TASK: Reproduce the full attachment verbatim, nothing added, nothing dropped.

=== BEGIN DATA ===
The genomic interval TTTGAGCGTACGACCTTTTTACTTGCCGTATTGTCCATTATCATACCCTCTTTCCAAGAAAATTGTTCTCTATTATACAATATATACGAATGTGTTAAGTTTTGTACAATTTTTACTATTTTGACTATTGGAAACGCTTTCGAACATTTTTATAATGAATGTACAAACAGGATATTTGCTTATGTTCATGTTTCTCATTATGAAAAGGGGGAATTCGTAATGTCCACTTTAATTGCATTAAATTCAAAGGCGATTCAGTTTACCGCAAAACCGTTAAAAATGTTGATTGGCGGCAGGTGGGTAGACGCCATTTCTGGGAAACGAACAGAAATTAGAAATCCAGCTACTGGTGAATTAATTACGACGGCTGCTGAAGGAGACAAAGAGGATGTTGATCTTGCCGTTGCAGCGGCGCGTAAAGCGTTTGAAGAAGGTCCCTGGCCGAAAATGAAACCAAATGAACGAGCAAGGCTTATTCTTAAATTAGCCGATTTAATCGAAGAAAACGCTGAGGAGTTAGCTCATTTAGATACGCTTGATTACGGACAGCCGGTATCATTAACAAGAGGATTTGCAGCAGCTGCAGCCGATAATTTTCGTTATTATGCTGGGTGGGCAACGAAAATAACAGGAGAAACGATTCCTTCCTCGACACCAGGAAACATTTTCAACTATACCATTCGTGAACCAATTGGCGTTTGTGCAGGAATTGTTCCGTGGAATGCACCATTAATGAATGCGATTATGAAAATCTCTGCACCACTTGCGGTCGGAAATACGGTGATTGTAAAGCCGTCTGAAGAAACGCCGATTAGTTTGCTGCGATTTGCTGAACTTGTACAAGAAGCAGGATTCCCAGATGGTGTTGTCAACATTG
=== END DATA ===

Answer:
The genomic interval TTTGAGCGTACGACCTTTTTACTTGCCGTATTGTCCATTATCATACCCTCTTTCCAAGAAAATTGTTCTCTATTATACAATATATACGAATGTGTTAAGTTTTGTACAATTTTTACTATTTTGACTATTGGAAACGCTTTCGAACATTTTTATAATGAATGTACAAACAGGATATTTGCTTATGTTCATGTTTCTCATTATGAAAAGGGGGAATTCGTAATGTCCACTTTAATTGCATTAAATTCAAAGGCGATTCAGTTTACCGCAAAACCGTTAAAAATGTTGATTGGCGGCAGGTGGGTAGACGCCATTTCTGGGAAACGAACAGAAATTAGAAATCCAGCTACTGGTGAATTAATTACGACGGCTGCTGAAGGAGACAAAGAGGATGTTGATCTTGCCGTTGCAGCGGCGCGTAAAGCGTTTGAAGAAGGTCCCTGGCCGAAAATGAAACCAAATGAACGAGCAAGGCTTATTCTTAAATTAGCCGATTTAATCGAAGAAAACGCTGAGGAGTTAGCTCATTTAGATACGCTTGATTACGGACAGCCGGTATCATTAACAAGAGGATTTGCAGCAGCTGCAGCCGATAATTTTCGTTATTATGCTGGGTGGGCAACGAAAATAACAGGAGAAACGATTCCTTCCTCGACACCAGGAAACATTTTCAACTATACCATTCGTGAACCAATTGGCGTTTGTGCAGGAATTGTTCCGTGGAATGCACCATTAATGAATGCGATTATGAAAATCTCTGCACCACTTGCGGTCGGAAATACGGTGATTGTAAAGCCGTCTGAAGAAACGCCGATTAGTTTGCTGCGATTTGCTGAACTTGTACAAGAAGCAGGATTCCCAGATGGTGTTGTCAACATTG